“These first pages are the records of all of the CIA's drug movements through New York Harbor. We were wondering why the shipment size and frequency suddenly increased two months ago and we figured it might be related to developments we were tracking in Syria.”
The President continued thumbing from page to page. He could feel the pressure rising in his chest again, could feel his inhales getting shorter. His heartbeat swished in his ears and thumped in his neck.
“Oh, I love this part, page five? Probably my favorite. These are files detailing communication between CIA operatives and a Mr. Asan Al Zarkali. Did you know that? We wondered why the CIA would set up a meeting with a top member of Al-Qaeda's command, and why he would show up to such a meeting, and why the CIA wouldn't then kill him at said meeting.”
The President stopped turning pages. He started shaking his head.
“Oh don't stop now, you're at the best part.”
He knew the story, he didn't have to read it out of the confidential documents stolen by an international hacking organization. He knew members of the CIA made contact with Zarkali to convince him to set up a small team of followers for an attack on the White House. The men would be supplied with the implements and instructions for building a small thermobaric bomb, one that could be carried in the back of a moving truck. If the truck could get close enough to the White House, the blast would level it and all surrounding buildings, killing everyone inside. Their plans included assuring that the President would be out of the White House at the time.
“The White House?” the figure asked, shaking his head. “Now, we're not super keen on all of the machinations and institutions of the current government. We don't tend to get too hung up on special people or special positions or special buildings. But blowing up the White House?”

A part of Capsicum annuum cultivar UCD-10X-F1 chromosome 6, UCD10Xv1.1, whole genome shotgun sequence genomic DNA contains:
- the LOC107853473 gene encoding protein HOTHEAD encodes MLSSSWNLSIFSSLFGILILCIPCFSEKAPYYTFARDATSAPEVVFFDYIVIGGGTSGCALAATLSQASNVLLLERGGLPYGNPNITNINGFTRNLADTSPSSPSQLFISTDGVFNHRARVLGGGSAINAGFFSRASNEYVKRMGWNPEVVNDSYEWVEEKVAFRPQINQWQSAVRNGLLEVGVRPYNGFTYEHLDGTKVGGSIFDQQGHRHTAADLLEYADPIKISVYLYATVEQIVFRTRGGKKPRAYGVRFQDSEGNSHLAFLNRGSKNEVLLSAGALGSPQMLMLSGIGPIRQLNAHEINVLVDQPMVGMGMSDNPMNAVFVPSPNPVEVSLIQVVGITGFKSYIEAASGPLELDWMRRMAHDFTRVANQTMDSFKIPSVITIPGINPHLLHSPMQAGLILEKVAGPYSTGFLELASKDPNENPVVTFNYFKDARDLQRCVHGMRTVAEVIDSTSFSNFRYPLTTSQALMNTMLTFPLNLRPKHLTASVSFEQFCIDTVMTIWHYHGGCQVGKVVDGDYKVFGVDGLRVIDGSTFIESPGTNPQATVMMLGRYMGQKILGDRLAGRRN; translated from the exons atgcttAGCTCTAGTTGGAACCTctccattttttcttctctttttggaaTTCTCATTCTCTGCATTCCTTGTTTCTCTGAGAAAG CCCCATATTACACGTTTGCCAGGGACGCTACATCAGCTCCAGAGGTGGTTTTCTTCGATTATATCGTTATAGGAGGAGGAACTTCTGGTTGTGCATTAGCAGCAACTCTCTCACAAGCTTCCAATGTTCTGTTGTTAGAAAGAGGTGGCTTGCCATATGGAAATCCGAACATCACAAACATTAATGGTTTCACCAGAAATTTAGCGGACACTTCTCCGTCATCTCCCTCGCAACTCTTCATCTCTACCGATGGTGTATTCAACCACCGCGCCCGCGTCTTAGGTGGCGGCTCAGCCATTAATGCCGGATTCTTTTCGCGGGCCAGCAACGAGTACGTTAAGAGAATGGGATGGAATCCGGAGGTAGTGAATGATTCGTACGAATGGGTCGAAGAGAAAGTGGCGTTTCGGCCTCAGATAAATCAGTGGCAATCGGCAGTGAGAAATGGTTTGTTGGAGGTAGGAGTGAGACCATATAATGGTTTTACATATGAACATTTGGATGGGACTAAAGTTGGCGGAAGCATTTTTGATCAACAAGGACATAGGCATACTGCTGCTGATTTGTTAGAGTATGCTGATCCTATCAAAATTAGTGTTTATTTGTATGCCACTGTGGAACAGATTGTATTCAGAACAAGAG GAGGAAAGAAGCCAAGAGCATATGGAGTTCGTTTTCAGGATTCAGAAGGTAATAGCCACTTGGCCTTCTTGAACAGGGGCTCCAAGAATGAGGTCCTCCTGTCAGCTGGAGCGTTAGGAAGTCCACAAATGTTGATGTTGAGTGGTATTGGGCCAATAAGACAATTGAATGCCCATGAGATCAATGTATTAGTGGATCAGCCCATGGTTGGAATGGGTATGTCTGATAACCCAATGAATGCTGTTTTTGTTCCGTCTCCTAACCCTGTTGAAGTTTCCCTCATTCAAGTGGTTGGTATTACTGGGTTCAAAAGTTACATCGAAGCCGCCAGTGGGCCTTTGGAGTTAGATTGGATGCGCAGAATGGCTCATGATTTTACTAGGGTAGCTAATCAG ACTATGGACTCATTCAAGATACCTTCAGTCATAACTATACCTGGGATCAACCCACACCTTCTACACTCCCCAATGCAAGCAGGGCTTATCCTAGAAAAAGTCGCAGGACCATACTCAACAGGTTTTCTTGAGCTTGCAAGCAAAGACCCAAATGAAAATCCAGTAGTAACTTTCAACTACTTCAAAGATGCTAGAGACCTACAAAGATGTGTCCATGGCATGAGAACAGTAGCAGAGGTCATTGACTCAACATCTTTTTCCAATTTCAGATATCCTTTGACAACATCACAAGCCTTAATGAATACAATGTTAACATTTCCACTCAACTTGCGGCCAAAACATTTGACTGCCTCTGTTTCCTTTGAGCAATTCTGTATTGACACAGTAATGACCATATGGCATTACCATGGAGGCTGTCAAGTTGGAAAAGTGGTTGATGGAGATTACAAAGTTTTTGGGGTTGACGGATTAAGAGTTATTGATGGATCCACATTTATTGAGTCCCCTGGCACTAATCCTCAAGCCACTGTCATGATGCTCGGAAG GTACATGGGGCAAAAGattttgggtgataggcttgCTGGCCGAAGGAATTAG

The President closed the folder and let his head hang between his knees.
“What do they call that? A false flag event? It doesn't matter, we intercepted this information six days ago and Zarkali and his team are no longer an issue. But that brings me to the reason for this whole night.”
The figure sat down in front of the President and crossed his legs. He assumed the pose of a teacher, a wise old yogi... apart from the pistol in his right hand.
“You... need to stop. You, and all of the people like you, just need to stop. America is ready to move past all of this. You ran on a platform that suggested you were a man who could move past all of this. Inciting riots, staging 'terrorist attacks,' usurping democratically elected leaders around the world, the dissemination of information and disinformation designed to keep China, Russia, and the middle east suspicious of us and of each other. Humanity is ready to move past the 'chaos for prophet' model. We don't need dark rooms full of rich old men trying to carve out their ownership of the world. It's stupid. It's unnecessary. Now, the reason I'm here with you is because your position gives you power for real change. It would only take a few men and women like you, in positions like yours, to change these flawed political structures. When you were on the campaign trail, you claimed to be ready to make real changes, to shake up the system, to fight for the people, for freedom. What was your slogan?”